I am on my second week of strict aip paleo to combat my stage 3 Hidradenitis Suppurativa. My first week consisted mainly of beef because I know what to look for in beef, i.e. 100% grass fed to avoid consuming the grains the cow ate.
However I am not so sure about other types of meat like pork, lamb, game, poultry and fish. What are the special considerations here? Is there even such a thing as a chicken that never eats grain?
Any help would be much appreciated. I love beef and all, but that stuff is so expensive..
asked byinkbiegel (-2)
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on October 07, 2014
at 02:30 PM
What does it matter if the animal eats grain? Those grains are completely broken down into the constituent sugar, fat and protein molecules that they are composed of in the digestive system of the animal that ate it and turned into meat (muscle and fat) by that animal after it is absorbed. Eating a cow that ate grains is not the same as actually eating grains, you are still eating a cow and the cells of that cow are nearly 100% identical to the cells of every other cow in terms of composition. If eating grain-fed cattle was the same as eating grain, would eating grass-fed cattle be considered eating a salad? Of course not, it just doesn't make much sense.
Don't be afraid of meats, most of them are very healthy, and the fact that the animal ate grains is irrelevant because ultimately it is transformed into flesh. Fish is exrtremely healthy and I would highly recommend it, it's what I eat the most and I think it is highly underrated these days. Lamb is superb and very tasty. I'm also a huge fan of pork, very delicious and quite rich in monounsaturated fat (lard). Chicken is ok, but not a whole lot going on there in the flavor department so I don't care too much for it (unless it's the thighs or wings, then I might), try turkey or duck instead, much tastier in my opinion.
on October 11, 2014
at 03:20 AM
Unfortunately, it seems that following a paleo diet can sometimes cost people more time and money when they first start out, not to mention flavor. Although, however discouraging this may be, it doesn't have to be that way forever! As it is with almost anything new, it might take a little while to get adjusted in certain ways, but once you finally figure out what works for you, including where or how to obtain your food, what products to get, and how to best prepare things, the diet will seem much easier and a lot more tasty ;) Luckily, there's a ton of info available today, and I would provide a link, but apparently since I'm new here and don't yet have any feedback, I'm not allowed to do so :( BUT, I do beleive that grass-fed chicken does exist and you should also search online for 'non grain fed chicken' if you haven't done so already. Hope it helps and happy eating!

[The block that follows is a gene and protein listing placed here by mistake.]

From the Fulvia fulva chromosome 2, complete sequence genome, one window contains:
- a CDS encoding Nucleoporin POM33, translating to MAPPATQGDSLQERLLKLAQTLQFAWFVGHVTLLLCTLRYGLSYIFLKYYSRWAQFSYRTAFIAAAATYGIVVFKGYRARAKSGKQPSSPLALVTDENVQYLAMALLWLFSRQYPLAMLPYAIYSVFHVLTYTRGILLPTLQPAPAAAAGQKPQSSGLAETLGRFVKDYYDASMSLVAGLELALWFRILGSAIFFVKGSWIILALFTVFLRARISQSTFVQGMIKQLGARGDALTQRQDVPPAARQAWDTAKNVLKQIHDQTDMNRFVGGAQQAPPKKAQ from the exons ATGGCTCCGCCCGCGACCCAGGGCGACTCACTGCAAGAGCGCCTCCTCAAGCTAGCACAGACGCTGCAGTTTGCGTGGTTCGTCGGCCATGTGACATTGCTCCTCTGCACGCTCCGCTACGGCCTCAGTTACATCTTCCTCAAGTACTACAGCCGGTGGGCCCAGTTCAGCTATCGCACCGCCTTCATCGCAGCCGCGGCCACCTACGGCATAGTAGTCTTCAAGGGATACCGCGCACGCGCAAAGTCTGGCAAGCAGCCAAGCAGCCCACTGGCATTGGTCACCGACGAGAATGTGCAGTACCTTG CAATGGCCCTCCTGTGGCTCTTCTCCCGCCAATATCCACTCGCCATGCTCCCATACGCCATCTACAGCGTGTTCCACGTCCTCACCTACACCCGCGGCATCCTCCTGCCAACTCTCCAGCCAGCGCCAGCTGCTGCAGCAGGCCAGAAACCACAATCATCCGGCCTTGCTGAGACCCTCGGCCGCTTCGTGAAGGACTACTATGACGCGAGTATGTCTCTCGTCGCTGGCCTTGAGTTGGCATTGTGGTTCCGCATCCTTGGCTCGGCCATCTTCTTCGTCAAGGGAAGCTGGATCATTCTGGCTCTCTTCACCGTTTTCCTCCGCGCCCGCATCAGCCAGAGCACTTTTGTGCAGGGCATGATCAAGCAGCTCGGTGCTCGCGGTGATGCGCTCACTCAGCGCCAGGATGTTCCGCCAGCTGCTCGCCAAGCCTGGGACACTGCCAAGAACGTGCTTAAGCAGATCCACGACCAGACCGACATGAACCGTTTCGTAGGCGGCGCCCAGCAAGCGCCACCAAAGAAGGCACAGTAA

on October 07, 2014
at 06:25 PM
I eat grass fed beef mainly because I think its raised in a proper environment on a farm, isn't rushed to maturation and no hormones/antibiotics are used.
on October 10, 2014
at 03:46 PM
Grass-fed beef is also healthier because it has a better ratio of omega-3 to omega-6 fats, so it's less inflammatory... kinda important for autoimmune issues. Cows are meant to eat green grass much more than ripened grain, grain and soy diets make them sick so then they make you sick when you eat their flesh.
To OP, in my area whole organic chickens are fairly easy to get and cheap, like $7-8. It's rare to find 'pastured' or 'free-range' chicken meat I think, but this is good enough for me. I hate the boneless skinless breasts, though, I think that's a terrible idea and you're cheating yourself of the best parts of eating chicken. I think it's much better to buy them whole than to buy breasts or legs, both because you get fuller nutrition that way, and because it's more fun to roast them whole with veggies inside. The store brand I buy usually gives you the liver and neck too. I get 2+ weeks of meals out of one, but I don't eat much meat, and I eat the liver and boil the bones for soup too. This time of year you can also get whole turkey more cheaply, and they don't allow hormones in turkey anyway. For birds, the same is true of cows that they're much healthier & more nutritious if they eat a diet like what they eat in the wild, and get sunlight & exercise. You will see 'vegetarian-fed eggs' a lot, which is partly good & partly stupid - chickens are bug-eating omnivores by nature, but if the hens are 'vegetarian-fed' they're at least not eating factory farm animal waste products. I've also found good deals on wild-caught salmon at the health food store, which is great for Omega-3 (the bright red stuff, not the pale orangey-pink). And they have hook & line caught can tuna for the pantry. The cleaner, more nontoxic, nutritious, and environmental animal products are definitely more expensive but I think it makes you appreciate them more and not throw out food. There are a lot of 'peasant' type dishes you can make that mix the meat with vegetables to make it go further, too. :)